Crosby, Stills and Nash – Crosby, Stills and Nash (1968)

Album no. 139/1001

Crosby, Stills and Nash are the supergroup combining the folk-rock powers of The Byrds, Buffalo Springfield and The Hollies, so if harmonies and acoustic guitar are your bag – strap yourself in.

They decided to call the band after their own names to ensure the band could never continue under the same name without EVERYONE being involved. Smart legal move, considering they broke up and reformed A LOT throughout the next decade.

Have you listened to this album before?


NK: No.

Standout track

CL: Erm. Give me a minute to try and remember what I’ve listened to – it was SO bland, I’ve forgotten what it sounded like.

NK: This could have been called ‘The Byrds 2: Byrd Harder’.

CL: They certainly touted themselves as a ‘folk-rock supergroup’. The only thing I sort of liked was at the end of ‘Suite: Judy Blue Eyes’ when they do a bunch of ‘doo-doo’s. And THAT’s only because I’d seen this excellent video where Crosby, Stills and the veritable Nash join Jimmy Fallon for a little sing-song, and they cram that little ‘doo-doo’s bit in at the end.

NK: ‘Suite: Judy Blue Eyes’ and ‘Marrakesh Express’ were both hits. How is that possible? Awful.

When would be the best time to listen to this?

CL: So, while I was trawling the internet for some ‘fun facts’ about these guys, Wikipedia served up a slice of excellent trivia:

“Having embraced a polyamorous lifestyle following the death of Hinton several years earlier, Crosby was accompanied by two girlfriends. This chagrined several employees and band members; according to Nash, “Often I would knock on his hotel door, which he kept propped open with a security jamb, and he’d be getting blown by both of those girls, all while he was talking and doing business on the phone and rolling joints and smoking and having a drink. Crosby had incredible sexual energy. It got to be such a routine scene in his room, I’d stop by with someone and go, “Aw, fuck, he’s getting blown again. Oh, dear, let’s give him a minute.”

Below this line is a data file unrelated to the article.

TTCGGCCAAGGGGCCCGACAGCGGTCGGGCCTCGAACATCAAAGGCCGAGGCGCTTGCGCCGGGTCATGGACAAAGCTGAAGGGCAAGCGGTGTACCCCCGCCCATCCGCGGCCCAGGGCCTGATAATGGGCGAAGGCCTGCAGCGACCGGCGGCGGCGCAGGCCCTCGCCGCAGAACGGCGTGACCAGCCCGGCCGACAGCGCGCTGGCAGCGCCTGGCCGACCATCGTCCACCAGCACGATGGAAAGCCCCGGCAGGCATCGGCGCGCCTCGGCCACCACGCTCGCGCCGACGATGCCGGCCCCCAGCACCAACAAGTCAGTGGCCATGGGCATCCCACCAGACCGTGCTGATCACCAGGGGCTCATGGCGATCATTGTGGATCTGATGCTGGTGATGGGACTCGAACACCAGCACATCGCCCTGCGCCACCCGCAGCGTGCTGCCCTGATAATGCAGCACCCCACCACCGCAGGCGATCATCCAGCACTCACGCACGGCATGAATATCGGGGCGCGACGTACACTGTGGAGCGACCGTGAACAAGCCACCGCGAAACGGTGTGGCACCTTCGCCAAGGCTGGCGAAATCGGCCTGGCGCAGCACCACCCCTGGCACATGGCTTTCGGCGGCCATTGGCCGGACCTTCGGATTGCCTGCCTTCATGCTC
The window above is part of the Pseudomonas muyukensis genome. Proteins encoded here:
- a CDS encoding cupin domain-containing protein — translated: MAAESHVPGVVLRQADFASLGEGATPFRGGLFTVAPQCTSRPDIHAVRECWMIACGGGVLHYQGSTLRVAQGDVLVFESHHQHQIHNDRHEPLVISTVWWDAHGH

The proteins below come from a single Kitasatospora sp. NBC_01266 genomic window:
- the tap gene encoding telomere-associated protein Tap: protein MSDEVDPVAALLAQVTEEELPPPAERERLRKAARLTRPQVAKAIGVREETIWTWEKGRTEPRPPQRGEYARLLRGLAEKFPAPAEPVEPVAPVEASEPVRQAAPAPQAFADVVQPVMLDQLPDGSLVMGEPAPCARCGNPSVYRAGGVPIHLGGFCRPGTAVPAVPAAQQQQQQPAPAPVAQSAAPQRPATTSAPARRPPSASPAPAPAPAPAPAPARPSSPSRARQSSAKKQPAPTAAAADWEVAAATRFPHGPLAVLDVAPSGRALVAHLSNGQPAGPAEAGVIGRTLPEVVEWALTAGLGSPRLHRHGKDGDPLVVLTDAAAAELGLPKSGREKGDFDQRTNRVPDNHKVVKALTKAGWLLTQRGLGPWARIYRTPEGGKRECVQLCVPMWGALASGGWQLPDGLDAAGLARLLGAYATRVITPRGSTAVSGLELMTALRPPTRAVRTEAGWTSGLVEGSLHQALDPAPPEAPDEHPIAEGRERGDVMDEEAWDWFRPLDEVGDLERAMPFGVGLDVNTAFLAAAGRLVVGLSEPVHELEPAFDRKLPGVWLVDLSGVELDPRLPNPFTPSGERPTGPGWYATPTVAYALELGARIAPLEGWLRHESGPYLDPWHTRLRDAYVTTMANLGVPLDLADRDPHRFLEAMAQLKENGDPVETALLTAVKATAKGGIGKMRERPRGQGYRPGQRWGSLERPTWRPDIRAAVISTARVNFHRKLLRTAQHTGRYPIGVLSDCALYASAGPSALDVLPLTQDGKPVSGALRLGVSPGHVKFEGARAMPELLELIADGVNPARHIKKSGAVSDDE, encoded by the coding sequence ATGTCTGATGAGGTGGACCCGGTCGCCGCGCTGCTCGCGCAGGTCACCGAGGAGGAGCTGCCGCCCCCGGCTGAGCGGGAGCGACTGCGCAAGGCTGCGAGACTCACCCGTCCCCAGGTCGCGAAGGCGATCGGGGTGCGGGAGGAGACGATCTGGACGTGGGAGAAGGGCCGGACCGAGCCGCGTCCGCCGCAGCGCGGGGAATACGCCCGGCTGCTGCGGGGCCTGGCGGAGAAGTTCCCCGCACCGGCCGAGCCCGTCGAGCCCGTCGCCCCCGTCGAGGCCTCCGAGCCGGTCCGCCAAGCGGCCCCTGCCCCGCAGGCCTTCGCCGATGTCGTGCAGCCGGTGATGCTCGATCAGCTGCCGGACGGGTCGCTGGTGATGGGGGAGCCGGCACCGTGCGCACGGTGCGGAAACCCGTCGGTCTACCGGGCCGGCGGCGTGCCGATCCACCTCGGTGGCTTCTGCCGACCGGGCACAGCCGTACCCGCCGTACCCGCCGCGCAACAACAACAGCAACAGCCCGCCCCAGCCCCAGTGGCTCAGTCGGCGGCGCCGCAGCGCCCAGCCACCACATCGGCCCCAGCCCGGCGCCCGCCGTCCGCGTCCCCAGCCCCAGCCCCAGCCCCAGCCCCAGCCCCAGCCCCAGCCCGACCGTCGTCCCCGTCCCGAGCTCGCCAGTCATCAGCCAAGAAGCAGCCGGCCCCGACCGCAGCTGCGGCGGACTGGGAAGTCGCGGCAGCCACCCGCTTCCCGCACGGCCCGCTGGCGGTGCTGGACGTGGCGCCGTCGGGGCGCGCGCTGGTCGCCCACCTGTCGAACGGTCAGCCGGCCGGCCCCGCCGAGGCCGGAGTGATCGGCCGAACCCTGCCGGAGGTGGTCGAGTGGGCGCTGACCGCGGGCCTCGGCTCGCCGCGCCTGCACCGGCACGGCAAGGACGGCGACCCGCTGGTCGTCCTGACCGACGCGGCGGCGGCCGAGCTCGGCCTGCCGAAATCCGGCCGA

NK: That is the only good thing I have ever heard about David Crosby and if that’s what you’re doing while listening then this album might be bearable.

Why has this album been included on the list?

CL: Lord knows.

NK: Because whoever wrote this list had a massive hard-on for the Byrds and possibly David Crosby in particular. I read that this shaped the ‘Californian’ sound, including The Eagles, Jackson Browne and Fleetwood Mac. I don’t mind Jackson Browne, but aside from that, urgh.

CL: I think that absolutely sums it up. I can see no reason for their inclusion here.

Will you be listening again?  

CL: Nah mate. It’s so polished and safe sounding. It’s just dreadful.

NK: No way baby.


CL: This is possibly one of the worst things I’ve ever heard. I’m removing it from my iTunes without delay. It was offensive to my eardrums.

NK: This is possibly one of the worst things I’ve ever heard. I’m removing it from my iTunes without delay. It was offensive to my eardrums.

Listen to Crosby Stills and Nash on Spotify or buy it in iTunes.

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